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    Here begins your journey into the mind of everybody's favorite asian, and I don't mean Jet Li.
What follows is the somewhat inane, mostly irrelevant, and self-important ramblings of a man on the brink of madness.
Welcome... to the Chu.

Friday, July 14, 2006
 Firearm Myths, pt. 1    [L]

I'm starting up a regular series on Firearm Myths, where I get to the bottom of common misperceptions and offer up the untarnished truth. If you've got questions, ask away, and i'll answer it to the best of my ability.

The Myth of "Accidental" Discharge - Very few of the events categorized as "accidental" discharges are truly accidental. "Accidental" discharge implies that the firearm did something it was not supposed to - like firing by itself, without the user deliberately pulling the trigger. However, a gun has to be in pretty bad condition in order for this to happen. Thus, most "accidental" discharges are actually negligent discharages - in other words, user error. So KEEP YOUR DAMN FINGER OFF THE TRIGGER UNTIL YOU'RE READY TO SHOOT (Rule #2). Shooting your friend because you're goofing around with a firearm is not an accident - it's negligence.

Quick Review of the 4 rules:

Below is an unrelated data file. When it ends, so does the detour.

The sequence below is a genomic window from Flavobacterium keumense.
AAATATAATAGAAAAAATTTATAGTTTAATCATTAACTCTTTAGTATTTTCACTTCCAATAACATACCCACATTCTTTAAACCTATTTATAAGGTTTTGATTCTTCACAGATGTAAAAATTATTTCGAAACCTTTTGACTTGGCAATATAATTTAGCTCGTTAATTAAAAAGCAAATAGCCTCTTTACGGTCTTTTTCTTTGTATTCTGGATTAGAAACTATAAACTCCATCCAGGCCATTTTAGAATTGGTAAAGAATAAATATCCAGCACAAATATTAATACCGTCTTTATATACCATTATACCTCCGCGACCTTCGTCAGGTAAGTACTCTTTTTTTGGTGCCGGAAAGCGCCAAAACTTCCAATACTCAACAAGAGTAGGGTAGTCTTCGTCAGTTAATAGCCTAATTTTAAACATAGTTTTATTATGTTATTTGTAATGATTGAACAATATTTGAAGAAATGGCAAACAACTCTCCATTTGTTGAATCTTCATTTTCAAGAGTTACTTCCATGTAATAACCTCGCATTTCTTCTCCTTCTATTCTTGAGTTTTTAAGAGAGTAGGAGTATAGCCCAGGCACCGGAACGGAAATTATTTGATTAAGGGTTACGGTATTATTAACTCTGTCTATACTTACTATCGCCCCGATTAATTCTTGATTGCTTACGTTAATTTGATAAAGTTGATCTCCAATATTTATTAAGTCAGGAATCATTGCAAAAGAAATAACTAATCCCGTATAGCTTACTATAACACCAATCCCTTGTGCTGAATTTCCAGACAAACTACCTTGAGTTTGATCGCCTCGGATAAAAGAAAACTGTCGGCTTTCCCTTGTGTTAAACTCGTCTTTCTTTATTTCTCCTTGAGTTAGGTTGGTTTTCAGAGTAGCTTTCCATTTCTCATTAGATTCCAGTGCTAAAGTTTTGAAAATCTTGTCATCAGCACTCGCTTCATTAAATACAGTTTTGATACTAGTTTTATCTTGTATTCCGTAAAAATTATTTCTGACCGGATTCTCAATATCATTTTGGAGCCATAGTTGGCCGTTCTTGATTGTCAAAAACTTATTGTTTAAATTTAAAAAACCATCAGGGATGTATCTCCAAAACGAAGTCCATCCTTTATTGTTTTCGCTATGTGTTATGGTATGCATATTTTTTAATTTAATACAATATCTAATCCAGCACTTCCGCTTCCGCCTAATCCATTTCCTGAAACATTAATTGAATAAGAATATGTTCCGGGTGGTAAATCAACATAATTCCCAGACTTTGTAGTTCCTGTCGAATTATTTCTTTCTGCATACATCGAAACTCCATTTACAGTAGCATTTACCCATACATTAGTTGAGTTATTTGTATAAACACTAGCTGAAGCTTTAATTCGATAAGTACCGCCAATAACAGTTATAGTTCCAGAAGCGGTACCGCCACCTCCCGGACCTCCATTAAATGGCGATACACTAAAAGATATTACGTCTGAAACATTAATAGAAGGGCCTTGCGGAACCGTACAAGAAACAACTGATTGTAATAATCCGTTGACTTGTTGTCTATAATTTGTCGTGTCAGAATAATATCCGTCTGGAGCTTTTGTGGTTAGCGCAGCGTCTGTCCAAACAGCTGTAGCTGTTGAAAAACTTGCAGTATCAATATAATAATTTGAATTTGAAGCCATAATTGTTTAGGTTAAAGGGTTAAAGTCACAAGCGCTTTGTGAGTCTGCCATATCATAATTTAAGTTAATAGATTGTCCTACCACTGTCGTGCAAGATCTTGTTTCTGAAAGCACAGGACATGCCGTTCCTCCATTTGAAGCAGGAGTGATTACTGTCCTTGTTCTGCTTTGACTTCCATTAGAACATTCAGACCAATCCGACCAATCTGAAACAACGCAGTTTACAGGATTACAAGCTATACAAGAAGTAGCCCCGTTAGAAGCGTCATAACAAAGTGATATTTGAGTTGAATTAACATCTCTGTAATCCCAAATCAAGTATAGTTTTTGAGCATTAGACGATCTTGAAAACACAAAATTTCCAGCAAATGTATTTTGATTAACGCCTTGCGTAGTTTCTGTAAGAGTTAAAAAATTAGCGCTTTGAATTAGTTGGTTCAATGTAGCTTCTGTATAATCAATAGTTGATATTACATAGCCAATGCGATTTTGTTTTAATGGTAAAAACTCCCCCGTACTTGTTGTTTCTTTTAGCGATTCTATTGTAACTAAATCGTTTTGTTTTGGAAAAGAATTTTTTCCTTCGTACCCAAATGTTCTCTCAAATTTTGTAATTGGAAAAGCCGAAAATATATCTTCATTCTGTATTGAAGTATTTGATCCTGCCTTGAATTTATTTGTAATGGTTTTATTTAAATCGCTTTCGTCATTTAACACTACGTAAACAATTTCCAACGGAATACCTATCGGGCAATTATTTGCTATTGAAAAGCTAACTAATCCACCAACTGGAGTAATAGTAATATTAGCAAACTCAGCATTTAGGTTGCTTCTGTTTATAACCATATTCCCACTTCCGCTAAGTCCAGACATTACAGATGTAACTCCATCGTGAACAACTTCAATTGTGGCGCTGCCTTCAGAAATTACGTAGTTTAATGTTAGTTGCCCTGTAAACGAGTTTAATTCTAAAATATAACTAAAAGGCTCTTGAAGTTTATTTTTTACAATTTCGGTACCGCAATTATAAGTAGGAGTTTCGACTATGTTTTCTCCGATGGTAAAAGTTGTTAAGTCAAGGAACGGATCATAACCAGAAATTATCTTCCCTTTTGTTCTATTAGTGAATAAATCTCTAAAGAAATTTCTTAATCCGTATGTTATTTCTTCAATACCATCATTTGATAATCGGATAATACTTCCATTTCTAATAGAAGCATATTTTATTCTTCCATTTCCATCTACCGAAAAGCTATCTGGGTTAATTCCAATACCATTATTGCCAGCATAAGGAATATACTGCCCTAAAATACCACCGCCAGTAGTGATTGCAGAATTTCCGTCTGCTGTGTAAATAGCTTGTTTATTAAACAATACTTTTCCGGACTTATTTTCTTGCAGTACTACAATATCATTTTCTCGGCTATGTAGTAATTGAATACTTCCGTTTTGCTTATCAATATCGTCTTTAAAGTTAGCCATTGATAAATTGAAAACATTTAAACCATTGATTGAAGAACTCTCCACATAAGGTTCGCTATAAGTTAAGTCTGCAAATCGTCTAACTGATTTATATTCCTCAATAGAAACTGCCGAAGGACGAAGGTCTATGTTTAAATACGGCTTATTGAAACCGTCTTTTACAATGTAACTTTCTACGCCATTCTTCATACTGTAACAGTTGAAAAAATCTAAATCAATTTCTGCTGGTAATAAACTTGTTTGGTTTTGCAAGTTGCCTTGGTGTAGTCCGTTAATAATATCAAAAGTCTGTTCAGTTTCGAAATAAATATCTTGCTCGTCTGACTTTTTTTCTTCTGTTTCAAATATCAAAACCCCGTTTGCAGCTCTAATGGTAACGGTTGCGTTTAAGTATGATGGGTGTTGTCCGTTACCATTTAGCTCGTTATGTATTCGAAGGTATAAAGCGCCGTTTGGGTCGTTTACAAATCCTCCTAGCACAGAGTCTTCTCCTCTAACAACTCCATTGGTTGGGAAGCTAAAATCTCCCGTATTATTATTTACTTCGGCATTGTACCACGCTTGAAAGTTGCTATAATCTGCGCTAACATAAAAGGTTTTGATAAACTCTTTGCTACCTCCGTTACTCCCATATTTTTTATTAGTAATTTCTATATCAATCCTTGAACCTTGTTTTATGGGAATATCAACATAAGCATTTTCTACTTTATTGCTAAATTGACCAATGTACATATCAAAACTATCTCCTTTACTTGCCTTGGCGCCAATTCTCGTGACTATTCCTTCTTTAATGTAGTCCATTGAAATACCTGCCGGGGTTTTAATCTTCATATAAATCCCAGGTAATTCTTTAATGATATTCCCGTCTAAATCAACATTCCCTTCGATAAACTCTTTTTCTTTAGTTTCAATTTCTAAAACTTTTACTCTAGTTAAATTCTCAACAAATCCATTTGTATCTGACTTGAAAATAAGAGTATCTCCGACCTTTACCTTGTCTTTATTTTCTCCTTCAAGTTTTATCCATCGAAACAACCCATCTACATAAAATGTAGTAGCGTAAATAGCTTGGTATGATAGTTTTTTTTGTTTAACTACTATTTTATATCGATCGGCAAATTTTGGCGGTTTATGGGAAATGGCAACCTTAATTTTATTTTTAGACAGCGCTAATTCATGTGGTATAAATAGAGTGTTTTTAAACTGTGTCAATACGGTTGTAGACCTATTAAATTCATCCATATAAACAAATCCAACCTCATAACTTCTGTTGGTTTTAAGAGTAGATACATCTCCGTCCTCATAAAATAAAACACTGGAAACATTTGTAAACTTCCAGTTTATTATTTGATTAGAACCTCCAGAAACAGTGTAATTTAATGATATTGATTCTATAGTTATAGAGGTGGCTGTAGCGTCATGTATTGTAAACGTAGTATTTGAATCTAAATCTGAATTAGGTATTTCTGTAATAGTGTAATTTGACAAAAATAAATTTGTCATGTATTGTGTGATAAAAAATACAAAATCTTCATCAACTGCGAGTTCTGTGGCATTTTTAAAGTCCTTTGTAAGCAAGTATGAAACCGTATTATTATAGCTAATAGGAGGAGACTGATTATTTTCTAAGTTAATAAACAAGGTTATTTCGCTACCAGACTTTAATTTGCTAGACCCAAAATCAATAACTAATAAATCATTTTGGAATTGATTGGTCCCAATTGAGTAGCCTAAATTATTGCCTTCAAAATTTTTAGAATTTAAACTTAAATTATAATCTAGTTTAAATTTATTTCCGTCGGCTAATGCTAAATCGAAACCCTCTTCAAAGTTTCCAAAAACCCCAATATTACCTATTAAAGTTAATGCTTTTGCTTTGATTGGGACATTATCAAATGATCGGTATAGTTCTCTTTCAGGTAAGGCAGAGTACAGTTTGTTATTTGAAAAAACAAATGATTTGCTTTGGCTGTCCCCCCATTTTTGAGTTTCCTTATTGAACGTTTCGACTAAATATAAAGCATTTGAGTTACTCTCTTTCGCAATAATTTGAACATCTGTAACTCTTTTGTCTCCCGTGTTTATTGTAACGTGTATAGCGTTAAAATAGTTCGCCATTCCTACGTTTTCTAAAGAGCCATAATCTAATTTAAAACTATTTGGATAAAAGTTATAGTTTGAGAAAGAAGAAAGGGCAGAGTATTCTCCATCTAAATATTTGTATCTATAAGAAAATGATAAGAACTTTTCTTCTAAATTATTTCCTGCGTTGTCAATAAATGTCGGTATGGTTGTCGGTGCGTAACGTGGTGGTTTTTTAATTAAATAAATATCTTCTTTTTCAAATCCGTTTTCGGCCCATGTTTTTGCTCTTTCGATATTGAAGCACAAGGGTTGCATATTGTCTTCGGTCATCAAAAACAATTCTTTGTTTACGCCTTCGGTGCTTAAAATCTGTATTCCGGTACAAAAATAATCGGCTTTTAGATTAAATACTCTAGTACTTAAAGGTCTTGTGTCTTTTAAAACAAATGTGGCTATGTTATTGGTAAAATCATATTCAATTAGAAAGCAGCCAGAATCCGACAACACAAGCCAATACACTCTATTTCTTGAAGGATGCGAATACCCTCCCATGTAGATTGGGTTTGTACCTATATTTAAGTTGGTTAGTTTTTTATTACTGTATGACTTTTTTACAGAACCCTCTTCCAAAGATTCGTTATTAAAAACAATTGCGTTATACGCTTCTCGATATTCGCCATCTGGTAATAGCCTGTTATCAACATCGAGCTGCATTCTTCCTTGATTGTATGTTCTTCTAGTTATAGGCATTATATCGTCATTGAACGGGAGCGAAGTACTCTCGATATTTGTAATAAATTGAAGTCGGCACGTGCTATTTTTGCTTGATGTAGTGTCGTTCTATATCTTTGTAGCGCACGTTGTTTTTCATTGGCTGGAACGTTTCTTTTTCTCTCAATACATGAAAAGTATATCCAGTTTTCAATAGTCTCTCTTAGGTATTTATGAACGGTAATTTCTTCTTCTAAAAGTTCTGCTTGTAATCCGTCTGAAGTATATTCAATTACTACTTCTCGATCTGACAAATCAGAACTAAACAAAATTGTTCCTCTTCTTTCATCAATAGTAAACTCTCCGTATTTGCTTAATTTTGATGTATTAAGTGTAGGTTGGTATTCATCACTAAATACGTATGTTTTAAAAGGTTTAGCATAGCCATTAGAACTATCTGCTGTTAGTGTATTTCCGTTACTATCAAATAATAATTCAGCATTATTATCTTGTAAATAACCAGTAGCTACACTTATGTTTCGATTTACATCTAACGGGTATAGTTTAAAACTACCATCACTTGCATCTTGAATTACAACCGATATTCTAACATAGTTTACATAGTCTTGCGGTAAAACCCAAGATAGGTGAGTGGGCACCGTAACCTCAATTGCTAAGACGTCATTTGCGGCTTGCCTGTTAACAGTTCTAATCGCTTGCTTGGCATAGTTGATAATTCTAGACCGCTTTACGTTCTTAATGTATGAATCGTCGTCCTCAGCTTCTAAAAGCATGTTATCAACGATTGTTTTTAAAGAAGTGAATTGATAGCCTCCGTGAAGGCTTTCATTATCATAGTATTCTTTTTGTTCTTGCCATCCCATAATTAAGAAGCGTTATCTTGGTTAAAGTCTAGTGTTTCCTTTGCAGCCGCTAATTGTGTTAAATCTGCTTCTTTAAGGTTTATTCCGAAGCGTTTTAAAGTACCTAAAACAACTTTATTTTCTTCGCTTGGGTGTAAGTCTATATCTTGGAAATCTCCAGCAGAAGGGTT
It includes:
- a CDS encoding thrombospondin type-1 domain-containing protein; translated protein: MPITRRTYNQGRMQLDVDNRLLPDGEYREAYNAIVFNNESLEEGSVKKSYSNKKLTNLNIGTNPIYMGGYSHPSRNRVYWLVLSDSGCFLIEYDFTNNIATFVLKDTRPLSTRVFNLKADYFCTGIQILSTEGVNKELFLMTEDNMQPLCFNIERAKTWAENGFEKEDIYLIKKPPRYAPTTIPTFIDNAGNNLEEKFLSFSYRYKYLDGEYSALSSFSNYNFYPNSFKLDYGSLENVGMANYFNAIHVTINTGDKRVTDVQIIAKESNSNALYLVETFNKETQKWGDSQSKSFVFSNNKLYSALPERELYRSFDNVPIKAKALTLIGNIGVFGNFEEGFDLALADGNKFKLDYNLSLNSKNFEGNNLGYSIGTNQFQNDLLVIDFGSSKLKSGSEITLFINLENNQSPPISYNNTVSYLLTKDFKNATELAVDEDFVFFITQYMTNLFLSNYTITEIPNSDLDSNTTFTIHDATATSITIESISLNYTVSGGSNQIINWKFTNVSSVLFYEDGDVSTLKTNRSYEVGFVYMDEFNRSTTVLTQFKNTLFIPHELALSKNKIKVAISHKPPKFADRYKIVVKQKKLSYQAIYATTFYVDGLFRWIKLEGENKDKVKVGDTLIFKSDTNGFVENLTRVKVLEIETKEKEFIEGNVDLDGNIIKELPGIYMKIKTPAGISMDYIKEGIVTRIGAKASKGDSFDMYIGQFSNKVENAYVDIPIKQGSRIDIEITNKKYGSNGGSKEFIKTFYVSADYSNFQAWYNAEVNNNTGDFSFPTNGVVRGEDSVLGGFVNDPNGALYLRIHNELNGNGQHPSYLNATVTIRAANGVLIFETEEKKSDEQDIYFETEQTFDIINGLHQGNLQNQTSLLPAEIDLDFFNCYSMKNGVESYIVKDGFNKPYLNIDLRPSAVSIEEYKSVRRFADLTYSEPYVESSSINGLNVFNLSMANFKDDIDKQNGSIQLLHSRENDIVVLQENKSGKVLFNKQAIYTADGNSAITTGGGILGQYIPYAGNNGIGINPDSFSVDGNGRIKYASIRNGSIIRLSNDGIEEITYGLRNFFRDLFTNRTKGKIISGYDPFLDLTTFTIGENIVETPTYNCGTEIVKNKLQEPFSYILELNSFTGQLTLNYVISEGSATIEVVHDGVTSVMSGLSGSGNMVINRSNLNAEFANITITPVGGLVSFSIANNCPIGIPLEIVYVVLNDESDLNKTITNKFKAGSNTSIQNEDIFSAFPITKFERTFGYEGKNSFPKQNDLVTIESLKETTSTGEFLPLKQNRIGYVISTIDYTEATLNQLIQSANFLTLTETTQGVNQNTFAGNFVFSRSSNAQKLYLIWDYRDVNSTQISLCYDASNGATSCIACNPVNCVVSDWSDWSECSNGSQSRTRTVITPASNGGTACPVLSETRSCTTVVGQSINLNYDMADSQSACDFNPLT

1. The gun is always loaded (treat every gun as if it was loaded)
  2. Never point the gun at anything you're not willing to destroy
  3. Keep your finger off the trigger (preferably on the frame, outside of the trigger guard) until you're ready to shoot
  4. Know what is behind, in front of, and around your target

The Myth that Automatic Firearms are Banned - Actually, they're not banned at the federal level. Municipalities or states may ban ownership and use of fully-automatic firearms, but otherwise they are legal for private citizens to own and use. However, they are restricted. Since the National Firearms Act of 1934/68, their importation and sale has been regulated with a $200 tax on each item. Nowadays, this doesn't seem like such a big deal (considering the normal price of a rifle), but keep in mind that this $200 tax has not changed since 1934 - the cost back then was so prohibitive it might as well been an outright ban. In fact, one of my goals in this life is to own a fully-automatic, suppressed MP5. Silencers (more properly, suppressors), as well as short-barreled rifles/shotguns are also subject to this $200 tax.

The Myth of "High-Powered" "Assault" Rifles - Whenever you see the words "high-powered" "assault" and "rifle" together in a sentence, you can be sure that the author is either ignorant about or biased against guns. They almost invariably proceed to claim that such rifles are a menace to society, and can kill cops wearing body armor. The problem with their description is that just about any rifle greater than a .22 caliber is capable of defeating body armor. Might as well classify most peoples' cherished deer rifles as "high-powered." The "assault" adjective is also misleading - usually it just means that the particular rifle platform has a military look to it. "Assault" means it looks scary - the basic functionality of the weapon is unchanged. There is practically no difference between an assault rifle and any other rifle.